They trooped in bearing fruit baskets, flowers and cards. And uuuuuus and aaaaahhhhs for the baby. And numerous versions of congratulations. I told them the congratulations are for the mother. She’s the one who endured hours of labour and attempts to push out an over-sized potato shaped head out of her body. And despite all that, the doctors still had to cut her open once they realised the junior chief was trying to exit using the back of his head. Stubborn and non-conformist. Just like his father. So, no congratulations for me thank you. Why are men congratulated when a baby is born anyway? I mean we don’t do much. We’re like mosquitoes. We prick and cause a swelling. That’s all.

As the night crept in, the visiting hours thinned away, and the guests began to ebb. One by one they left. Some with tears in their eyes and coos from their mouths. And then there was silence. Mother, Father and a sleeping baby. An air of trepidation set in. We felt it. The missus and I. We were too tired though. The nurse who came to check on us noticed it.

She would take away the baby to the nursery and would bring it to us as soon as he was up. As he was wheeled away, we nodded off. We would tackle this new being in the morning.

Only, we didn’t know morning would come much earlier than we thought. At 1:13 AM, we were awoken by a loud scream. We fumbled around the hospital room and saw the source of the cry. Our son had been wheeled into the room and was now being shoved towards his mother’s bossom. It was the first of many sleepless nights to come. I’d tell you all about it, but my coffee has worn off. Besides, after many months away from this blog, trust me, one post is not enough.

 

Lessons In Breathing

I don’t like hospitals. They smell of despair and sanitation. A nauseating smell that embraces you. It attaches itself to your clothing and skin, hanging around like a relative from shagz. Hospitals make me sick.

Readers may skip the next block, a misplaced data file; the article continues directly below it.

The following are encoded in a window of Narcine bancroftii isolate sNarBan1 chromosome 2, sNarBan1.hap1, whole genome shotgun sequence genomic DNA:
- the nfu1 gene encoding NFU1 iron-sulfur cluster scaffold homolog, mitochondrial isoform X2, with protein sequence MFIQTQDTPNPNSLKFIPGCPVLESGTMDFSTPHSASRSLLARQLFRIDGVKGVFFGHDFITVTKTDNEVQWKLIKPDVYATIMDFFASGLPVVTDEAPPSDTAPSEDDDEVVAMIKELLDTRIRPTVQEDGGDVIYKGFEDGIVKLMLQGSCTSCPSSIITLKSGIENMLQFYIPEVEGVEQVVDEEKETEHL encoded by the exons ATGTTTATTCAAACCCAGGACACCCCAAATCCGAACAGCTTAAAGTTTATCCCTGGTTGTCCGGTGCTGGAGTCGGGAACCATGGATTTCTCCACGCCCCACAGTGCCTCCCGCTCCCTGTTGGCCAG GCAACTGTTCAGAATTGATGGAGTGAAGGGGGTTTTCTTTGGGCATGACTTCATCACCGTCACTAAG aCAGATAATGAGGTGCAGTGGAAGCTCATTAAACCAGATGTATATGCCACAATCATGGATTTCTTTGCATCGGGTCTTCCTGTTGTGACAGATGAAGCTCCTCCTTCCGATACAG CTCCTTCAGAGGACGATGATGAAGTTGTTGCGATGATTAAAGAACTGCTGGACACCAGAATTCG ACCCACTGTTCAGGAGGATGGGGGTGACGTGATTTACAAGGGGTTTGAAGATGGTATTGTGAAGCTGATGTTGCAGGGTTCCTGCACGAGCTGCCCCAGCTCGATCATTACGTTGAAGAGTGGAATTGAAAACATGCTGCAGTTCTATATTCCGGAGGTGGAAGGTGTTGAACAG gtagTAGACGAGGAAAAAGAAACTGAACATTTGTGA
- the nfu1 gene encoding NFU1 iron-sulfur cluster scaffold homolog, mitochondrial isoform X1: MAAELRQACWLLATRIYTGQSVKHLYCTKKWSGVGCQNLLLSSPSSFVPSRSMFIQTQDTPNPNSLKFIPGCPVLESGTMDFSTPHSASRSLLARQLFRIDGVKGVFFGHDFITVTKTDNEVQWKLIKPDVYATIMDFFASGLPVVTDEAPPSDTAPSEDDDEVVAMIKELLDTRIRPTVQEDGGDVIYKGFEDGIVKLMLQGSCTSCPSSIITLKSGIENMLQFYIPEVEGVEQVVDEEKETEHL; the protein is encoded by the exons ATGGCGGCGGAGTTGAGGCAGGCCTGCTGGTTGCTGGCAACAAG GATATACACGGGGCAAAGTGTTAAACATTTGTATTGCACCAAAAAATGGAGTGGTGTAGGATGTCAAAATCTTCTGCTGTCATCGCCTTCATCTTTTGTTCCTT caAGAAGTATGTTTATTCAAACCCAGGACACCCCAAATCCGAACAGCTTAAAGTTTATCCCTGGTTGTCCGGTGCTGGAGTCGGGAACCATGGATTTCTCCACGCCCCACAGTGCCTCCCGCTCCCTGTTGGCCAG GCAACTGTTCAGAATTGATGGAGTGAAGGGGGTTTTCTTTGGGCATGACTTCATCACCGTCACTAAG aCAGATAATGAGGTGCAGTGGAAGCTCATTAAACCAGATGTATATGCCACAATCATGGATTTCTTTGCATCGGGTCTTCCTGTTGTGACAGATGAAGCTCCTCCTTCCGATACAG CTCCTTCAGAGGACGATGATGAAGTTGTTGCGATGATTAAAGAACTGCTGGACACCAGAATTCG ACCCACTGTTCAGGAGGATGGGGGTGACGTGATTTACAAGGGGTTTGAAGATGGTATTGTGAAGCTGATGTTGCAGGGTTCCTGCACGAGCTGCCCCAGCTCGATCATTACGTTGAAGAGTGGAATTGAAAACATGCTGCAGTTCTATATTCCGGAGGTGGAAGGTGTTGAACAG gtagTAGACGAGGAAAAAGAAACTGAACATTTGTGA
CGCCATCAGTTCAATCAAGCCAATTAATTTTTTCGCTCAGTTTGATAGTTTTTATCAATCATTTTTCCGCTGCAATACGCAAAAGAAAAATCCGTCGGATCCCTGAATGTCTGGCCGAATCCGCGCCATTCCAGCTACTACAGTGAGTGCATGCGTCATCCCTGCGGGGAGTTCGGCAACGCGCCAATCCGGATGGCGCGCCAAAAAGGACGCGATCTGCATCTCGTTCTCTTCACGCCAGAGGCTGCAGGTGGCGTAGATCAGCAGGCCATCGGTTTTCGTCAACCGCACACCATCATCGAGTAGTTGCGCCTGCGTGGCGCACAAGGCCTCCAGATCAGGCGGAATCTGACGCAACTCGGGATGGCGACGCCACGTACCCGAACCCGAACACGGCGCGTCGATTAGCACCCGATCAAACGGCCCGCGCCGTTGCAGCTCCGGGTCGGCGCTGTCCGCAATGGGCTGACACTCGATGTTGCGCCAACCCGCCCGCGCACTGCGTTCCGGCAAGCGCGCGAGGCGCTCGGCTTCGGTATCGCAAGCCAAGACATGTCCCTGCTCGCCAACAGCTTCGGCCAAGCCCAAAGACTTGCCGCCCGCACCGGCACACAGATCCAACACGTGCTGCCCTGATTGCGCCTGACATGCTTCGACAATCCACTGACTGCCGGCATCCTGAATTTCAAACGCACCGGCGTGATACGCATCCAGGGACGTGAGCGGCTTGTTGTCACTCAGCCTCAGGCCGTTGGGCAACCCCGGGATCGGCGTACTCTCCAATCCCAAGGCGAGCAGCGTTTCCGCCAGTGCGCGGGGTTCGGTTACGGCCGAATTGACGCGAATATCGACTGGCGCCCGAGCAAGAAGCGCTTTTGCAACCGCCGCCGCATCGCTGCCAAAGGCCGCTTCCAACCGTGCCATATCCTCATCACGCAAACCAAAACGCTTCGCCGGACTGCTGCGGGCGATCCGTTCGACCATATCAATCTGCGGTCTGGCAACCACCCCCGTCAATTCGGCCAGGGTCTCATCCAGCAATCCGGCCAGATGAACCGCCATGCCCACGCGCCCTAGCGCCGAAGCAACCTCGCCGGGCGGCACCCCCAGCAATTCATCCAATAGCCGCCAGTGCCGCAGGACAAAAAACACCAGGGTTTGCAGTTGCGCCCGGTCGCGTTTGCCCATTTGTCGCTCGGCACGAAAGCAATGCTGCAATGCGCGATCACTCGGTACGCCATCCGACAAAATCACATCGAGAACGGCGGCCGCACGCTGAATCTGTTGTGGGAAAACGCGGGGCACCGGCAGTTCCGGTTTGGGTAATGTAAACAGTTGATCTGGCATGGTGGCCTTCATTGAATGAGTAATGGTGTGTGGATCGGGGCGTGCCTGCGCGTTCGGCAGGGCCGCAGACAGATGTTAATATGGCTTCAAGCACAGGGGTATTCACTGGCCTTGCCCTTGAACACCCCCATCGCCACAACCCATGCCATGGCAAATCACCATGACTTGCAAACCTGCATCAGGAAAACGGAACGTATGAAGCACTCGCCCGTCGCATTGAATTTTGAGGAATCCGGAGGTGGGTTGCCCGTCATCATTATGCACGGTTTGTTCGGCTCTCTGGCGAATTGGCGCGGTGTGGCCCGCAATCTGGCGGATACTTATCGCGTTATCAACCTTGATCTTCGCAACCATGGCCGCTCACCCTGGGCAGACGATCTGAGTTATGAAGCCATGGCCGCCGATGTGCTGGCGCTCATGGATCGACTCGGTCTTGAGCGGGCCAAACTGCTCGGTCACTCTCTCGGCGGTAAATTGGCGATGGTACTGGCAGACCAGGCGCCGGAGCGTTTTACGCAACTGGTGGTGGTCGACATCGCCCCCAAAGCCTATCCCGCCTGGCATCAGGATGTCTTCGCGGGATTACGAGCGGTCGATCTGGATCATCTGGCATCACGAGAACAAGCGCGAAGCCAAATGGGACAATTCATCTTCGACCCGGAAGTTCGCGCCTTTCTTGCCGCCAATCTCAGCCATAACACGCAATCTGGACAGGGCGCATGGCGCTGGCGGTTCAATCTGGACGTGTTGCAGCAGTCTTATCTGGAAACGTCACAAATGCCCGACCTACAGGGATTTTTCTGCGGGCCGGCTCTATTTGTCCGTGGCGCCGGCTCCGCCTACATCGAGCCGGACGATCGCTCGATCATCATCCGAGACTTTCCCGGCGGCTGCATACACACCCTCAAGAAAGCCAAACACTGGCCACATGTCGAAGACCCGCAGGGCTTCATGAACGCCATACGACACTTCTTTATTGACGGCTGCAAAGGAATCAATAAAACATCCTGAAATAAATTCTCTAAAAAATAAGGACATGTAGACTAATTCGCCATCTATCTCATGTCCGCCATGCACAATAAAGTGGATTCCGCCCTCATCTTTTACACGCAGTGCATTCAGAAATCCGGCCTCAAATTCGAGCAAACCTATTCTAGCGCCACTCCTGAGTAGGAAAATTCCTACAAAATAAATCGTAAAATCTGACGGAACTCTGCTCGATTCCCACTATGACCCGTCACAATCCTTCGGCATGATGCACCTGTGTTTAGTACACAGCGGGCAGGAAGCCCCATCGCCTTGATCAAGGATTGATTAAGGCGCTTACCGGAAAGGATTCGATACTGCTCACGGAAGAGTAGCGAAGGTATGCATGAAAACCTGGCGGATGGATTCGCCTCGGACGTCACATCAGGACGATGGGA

But I had to go to hospital. Not because I was ill. No. But to attend Lamaze classes. Let me explain. Dr Lamaze was a French physician. Sometime in the fifties, he got bored of treating French people and decided to head off to the Soviet Union. He must have broken up with some French girl and decided he needed some space. A cooling off period. What better place to cool off than the Soviet Union, right? Hehe. So he’s chilling in some province in the soviet, cooling his heels and hustling from clinic to clinic doing locums. Making enough money for a roof over his head, some vodka and the occasional dalliance with a soviet chick to help him forget about his French squeeze. On one of his rounds in the maternity wards, he notices something peculiar. Relative silence. There’s no screaming. No husbands receiving insults for what they’d done. Nothing. A suppressed soviet moan on occasion, but nothing more. He discovers that soviet women don’t scream and shout. They make labour look like a walk in the park. Is it the government? Are they forbidden from screaming and yelling in pain? Are they giving birth at gun point? He finds out it’s not as dramatic. Apparently, the Soviet women had discovered through breathing techniques and relaxation rituals, they are able to give birth effortlessly. It’s very different from the French girls he’d seen. So Lamaze, being the curious guy he was decided to study these practices. Ever the enthusiast, he went back to home to teach women these practices and dedicated his life to sharing this with pregnant women all over France. One of his patients was an American named Marjorie. Being American she did what Americans always do. She super-sized the Lamaze curriculum, writing a book and founding the Lamaze association turning it into an international patented curriculum. Helping women around the world pop out children with ease and a smile on their face.

This international curriculum is in Kenya too. Which makes me sceptical, because every African I know has a story of a mother going into the shamba pregnant and returning with a baby that she delivered on her own. A baby she brings home, breastfeeds, takes a nap and off she is back to the pressing matters of tilling the land. Soviet women aren’t the only bad ass women around. Lamaze should have come to Africa.